Take a look at my contribution to the latest round on the CommScrum. I’d be really interested to hear other people’s views on BP and whether anyone can come up with better (or should that be ‘worse’?) examples of greenwash.
The guys at Cone ask a great question on their CR page – “What does it say about a concept when there’s no consensus on what to call it?”
It’s so true. When you think of all the terms that are used, the list just goes on and on – Corporate Responsibility, Corporate Social Responsibility, corporate citizenship, corporate governance, corporate accountability, sustainability, sustainable development, socially responsible investment… yada yada yada.
What I’ve been trying to get my head around (and rather failing so far) is whether any of this really matters.
The part of me that says that it does argues as follows…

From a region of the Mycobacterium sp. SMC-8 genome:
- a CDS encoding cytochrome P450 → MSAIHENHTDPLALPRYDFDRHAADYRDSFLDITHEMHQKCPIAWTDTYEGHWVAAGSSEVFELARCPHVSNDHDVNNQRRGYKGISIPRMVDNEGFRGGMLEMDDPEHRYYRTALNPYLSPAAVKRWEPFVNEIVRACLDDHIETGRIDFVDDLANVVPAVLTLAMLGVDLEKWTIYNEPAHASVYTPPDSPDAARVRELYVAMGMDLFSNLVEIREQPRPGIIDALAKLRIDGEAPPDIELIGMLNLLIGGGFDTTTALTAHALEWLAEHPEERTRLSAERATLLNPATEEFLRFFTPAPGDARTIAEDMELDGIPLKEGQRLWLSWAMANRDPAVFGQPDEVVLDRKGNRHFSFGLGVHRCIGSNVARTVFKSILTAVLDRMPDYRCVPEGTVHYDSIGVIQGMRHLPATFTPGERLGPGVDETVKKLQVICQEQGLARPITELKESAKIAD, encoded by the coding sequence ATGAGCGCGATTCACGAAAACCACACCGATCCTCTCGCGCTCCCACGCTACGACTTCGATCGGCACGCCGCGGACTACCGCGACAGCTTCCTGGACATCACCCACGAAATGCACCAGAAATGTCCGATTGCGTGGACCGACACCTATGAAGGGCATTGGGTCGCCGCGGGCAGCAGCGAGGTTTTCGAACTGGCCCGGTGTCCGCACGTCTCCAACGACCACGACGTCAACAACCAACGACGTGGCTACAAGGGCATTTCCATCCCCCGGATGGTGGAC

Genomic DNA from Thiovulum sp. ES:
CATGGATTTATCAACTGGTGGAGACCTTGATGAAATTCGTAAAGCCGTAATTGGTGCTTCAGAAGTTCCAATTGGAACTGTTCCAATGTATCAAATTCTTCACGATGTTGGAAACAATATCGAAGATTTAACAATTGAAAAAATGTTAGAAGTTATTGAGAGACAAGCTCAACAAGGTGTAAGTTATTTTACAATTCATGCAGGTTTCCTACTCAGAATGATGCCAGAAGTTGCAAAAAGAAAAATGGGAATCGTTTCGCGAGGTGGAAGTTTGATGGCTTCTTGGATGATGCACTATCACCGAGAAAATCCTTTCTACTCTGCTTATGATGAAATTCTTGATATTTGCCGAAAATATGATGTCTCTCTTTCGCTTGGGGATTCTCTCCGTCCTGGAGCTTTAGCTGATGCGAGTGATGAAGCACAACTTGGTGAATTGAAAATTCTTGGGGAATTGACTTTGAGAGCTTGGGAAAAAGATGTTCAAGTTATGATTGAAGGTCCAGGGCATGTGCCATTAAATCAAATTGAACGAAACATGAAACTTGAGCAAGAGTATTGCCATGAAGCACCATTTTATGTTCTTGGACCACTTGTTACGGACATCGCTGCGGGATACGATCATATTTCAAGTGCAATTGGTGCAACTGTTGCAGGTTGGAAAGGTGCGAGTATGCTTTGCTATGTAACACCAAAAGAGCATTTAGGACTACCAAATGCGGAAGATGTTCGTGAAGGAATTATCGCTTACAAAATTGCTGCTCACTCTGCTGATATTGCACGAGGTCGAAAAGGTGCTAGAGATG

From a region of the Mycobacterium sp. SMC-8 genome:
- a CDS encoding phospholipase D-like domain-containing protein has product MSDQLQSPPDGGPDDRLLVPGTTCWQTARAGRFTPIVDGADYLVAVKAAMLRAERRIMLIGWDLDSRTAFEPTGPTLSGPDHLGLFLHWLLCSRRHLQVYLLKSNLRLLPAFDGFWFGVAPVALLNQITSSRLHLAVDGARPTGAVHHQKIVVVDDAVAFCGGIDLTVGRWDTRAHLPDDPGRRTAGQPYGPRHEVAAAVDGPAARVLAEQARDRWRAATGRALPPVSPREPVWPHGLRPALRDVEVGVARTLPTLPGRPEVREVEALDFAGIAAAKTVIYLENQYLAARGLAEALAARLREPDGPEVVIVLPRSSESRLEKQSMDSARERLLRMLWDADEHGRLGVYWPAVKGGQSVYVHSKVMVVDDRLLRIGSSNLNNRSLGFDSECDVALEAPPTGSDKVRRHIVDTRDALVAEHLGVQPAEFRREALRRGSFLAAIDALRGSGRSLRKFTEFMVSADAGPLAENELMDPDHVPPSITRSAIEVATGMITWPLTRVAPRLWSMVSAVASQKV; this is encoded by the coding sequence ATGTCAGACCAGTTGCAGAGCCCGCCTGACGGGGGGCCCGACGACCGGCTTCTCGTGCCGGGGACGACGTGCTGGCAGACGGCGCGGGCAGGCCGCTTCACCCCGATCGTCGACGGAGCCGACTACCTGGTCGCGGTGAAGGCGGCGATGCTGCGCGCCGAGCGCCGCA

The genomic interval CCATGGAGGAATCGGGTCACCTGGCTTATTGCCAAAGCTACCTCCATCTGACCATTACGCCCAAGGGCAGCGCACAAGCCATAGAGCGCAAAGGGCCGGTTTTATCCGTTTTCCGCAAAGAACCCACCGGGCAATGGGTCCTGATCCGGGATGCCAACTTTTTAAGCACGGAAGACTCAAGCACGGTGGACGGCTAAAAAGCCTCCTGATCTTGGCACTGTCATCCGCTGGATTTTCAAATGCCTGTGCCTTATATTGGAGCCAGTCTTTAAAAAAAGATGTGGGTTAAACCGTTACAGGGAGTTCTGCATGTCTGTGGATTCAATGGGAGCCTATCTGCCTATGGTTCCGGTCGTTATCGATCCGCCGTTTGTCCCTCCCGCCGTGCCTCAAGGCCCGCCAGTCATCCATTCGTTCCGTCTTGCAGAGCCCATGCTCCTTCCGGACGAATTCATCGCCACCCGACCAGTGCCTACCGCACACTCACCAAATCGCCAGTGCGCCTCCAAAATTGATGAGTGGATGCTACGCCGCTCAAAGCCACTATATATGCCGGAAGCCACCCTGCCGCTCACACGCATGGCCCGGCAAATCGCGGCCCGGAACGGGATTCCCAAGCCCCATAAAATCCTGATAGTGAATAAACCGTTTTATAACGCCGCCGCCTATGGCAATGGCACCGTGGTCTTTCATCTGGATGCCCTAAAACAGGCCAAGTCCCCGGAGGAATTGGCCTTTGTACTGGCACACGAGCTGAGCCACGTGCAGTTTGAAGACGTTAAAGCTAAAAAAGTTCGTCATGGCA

Look at thought leaders in the field – whether it’s brand and communication agencies like Cone or Futerra, think-tanks like Tomorrow’s Company, or companies like Interface – and it’s clear that the overarching terminology of choice these days is “CR” or, increasingly, “sustainability”.
We’ve all long since ditched “CSR” – partly because it’s inaccurate (explicit reference to “social responsibility” seeming to imply the exclusion of environmental considerations); but mostly because we feel the term has become tainted – synonymous with greenwash and the outdated practices of the “CR as PR” brigade.
If you really want to position yourself at the leading edge, the more theoretically-minded part of me says, it pays to take heed of these trends.
But the part of me that says it doesn’t matter has some good arguments too…